Though films are absolutely valuable studies in and of themselves—as art, information, and/or entertainment—they can also be opportunities for family discussions, which can help students better understand other literary texts, including those they’ll encounter in high school English classes. Parents can help students develop literate thinking, in part, through discussions about films they and their families watch. If parents begin early to talk about films in literary ways with their children, then when their children enter secondary English classrooms, those students will be better prepared for instruction and discussions about literature and literary analysis, and about the art and humanity of language.
Following are two lists to help you as parents begin to lead family film discussions. The first is a list of general techniques to guide you as you speak with your children. The second is a list of statements/questions that you can import or adapt for discussion of virtually any film. Remember that the goal in discussing films this way is to help your children become literate thinkers, thus the target should be discussion rather than lecture.
1. Try to ask questions or discuss the issues that really intrigue you. If your children know that you have not yet formed concrete and full opinions or views about a topic, they may be more willing to engage.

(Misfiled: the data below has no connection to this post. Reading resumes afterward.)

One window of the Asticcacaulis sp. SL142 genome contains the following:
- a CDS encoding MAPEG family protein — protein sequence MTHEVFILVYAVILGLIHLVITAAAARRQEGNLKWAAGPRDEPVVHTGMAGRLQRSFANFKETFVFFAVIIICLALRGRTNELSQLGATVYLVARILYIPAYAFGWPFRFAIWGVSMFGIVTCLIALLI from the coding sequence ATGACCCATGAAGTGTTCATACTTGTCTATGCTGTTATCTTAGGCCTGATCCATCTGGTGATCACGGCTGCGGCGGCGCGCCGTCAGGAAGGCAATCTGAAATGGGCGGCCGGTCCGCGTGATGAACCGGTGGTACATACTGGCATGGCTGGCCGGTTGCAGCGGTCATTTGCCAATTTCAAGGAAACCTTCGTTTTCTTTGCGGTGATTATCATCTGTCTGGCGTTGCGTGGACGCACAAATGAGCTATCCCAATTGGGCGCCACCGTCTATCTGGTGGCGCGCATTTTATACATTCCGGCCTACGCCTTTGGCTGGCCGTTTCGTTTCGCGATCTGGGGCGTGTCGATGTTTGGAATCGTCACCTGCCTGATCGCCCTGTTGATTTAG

2. Speak honestly. Not only is this important from an ethical perspective, but honesty is often provocative. In my classroom, I discovered that my students weren’t used to being addressed honestly or frankly, and consequently, I felt they were more open and responsive to my questions and statements than they might have been.
3. If your child is resisting, don’t push. Short but honest one-sided discussions can plant seeds for future discussions. And sometimes, we all of us, don’t want to talk.
4. Remember: analysis (rather than moralizing) is the goal. Morality will come in, too; parents will have ample opportunity to express your opinions and beliefs about moral issues, as part of the larger literary discussions, but the goal is to develop literate thinkers, not to express didactic moral messages. Be sensitive to when and how frequently your comments are didactic rather than evocative.